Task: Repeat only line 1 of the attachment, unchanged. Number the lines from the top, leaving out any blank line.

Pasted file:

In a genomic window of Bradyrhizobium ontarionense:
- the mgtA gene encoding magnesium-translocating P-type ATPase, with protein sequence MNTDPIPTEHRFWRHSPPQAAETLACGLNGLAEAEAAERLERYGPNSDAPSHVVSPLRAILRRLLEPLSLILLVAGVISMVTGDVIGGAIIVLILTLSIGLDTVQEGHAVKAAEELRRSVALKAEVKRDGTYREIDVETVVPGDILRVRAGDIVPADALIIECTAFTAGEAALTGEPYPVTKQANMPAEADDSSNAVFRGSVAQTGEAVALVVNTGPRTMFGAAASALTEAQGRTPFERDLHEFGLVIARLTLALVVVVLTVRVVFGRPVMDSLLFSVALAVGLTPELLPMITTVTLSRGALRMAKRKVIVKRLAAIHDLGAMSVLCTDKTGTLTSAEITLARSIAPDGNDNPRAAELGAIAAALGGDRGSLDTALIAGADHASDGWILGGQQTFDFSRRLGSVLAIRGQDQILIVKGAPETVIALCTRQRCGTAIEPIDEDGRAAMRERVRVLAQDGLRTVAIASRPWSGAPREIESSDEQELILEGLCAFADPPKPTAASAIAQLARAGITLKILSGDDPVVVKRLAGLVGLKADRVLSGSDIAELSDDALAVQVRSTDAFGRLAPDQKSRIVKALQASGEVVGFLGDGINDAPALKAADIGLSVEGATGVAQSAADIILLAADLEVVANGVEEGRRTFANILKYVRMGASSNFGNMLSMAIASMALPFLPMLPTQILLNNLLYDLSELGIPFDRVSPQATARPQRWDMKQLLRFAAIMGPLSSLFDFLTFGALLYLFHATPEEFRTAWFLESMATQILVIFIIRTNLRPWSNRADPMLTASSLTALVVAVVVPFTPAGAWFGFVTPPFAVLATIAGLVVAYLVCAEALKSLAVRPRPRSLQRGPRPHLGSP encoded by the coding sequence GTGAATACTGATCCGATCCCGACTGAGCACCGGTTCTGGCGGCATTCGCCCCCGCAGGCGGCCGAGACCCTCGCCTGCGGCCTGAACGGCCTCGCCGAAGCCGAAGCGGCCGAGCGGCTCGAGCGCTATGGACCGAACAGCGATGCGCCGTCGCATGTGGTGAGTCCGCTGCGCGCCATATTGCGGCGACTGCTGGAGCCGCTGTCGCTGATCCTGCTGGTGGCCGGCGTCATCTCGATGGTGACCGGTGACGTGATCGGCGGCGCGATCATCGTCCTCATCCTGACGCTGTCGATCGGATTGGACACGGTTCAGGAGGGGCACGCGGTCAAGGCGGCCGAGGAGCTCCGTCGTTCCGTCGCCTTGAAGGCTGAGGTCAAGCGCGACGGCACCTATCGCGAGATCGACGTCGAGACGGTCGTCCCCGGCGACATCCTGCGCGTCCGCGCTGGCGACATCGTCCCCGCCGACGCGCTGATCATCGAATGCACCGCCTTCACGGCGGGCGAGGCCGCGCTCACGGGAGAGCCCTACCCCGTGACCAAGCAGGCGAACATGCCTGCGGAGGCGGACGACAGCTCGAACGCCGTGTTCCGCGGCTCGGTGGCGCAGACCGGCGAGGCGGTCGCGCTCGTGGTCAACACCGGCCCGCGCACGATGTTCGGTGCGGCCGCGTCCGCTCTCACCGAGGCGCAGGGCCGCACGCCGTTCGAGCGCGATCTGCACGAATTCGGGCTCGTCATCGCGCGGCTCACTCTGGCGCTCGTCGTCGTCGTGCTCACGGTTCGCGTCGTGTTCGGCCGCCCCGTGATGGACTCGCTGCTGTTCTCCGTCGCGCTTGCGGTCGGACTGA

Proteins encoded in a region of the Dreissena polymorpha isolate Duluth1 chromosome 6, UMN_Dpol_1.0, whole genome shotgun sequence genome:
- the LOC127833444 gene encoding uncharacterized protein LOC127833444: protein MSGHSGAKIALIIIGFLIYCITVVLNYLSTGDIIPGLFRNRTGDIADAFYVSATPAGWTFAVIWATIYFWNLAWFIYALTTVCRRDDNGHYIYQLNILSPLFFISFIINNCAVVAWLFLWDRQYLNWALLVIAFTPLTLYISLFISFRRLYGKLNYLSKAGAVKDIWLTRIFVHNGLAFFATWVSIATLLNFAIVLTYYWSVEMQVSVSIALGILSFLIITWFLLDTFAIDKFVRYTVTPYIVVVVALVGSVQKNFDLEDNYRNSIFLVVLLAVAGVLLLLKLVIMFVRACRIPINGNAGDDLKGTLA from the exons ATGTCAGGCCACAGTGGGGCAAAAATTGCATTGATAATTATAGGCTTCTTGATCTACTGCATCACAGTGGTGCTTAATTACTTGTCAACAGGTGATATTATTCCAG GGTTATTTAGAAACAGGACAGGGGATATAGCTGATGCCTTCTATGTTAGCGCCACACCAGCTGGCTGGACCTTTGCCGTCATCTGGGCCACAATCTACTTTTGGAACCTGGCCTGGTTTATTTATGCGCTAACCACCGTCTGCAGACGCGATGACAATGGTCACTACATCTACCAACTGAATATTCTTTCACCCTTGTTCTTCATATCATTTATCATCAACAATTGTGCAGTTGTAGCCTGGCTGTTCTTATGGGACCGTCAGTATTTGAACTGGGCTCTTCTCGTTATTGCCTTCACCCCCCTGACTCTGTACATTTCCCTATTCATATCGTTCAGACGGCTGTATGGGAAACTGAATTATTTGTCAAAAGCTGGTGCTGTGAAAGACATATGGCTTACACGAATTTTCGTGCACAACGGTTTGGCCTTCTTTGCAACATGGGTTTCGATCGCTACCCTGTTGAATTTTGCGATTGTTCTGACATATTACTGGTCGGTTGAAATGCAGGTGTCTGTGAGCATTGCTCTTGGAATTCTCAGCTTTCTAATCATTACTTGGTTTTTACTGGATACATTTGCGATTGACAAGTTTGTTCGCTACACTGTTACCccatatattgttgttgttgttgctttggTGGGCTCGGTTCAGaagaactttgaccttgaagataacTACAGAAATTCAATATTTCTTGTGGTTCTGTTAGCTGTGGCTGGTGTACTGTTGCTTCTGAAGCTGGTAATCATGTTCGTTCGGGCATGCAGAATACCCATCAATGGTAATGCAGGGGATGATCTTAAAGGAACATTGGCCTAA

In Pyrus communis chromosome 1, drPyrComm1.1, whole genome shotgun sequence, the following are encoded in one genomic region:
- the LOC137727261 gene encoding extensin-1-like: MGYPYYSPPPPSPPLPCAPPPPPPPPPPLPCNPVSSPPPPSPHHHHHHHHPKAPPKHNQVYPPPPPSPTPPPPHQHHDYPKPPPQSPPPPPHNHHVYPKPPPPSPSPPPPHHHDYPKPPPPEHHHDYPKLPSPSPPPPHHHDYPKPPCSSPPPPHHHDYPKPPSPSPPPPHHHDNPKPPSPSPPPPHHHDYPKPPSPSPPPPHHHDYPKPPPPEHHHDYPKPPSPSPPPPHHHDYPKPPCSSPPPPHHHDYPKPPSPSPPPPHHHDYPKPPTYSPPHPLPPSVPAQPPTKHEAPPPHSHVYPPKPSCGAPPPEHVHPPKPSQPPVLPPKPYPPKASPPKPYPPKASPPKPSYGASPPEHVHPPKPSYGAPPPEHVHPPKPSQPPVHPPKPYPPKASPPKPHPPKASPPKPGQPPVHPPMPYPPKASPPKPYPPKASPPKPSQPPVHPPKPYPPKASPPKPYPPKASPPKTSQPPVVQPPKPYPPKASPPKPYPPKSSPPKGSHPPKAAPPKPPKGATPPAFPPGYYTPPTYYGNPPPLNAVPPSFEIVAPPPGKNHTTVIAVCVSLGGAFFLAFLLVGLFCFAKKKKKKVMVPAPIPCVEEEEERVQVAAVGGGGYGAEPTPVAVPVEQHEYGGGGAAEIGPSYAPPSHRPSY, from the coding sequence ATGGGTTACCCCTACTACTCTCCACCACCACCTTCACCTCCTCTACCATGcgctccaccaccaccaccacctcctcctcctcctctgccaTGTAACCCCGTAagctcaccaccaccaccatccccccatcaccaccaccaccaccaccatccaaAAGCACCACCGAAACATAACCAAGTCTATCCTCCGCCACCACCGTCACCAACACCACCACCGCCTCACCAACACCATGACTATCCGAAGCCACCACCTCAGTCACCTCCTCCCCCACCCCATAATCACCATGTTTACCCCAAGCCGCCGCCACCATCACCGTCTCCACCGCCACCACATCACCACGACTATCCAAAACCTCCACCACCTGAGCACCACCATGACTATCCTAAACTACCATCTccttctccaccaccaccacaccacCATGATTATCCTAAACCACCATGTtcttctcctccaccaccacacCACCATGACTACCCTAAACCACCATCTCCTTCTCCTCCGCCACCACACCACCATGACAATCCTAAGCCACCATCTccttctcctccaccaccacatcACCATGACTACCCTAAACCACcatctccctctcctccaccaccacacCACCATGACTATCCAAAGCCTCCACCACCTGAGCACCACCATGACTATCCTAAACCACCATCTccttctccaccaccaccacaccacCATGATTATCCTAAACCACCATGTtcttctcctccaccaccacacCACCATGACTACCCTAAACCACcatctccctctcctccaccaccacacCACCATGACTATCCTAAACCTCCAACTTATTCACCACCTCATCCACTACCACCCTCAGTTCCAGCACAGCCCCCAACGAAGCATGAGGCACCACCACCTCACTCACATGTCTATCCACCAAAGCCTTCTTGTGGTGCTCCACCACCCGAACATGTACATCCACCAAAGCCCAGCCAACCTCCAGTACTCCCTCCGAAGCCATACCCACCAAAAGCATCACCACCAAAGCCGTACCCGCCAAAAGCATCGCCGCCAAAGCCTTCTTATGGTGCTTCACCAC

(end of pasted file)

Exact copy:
In a genomic window of Bradyrhizobium ontarionense: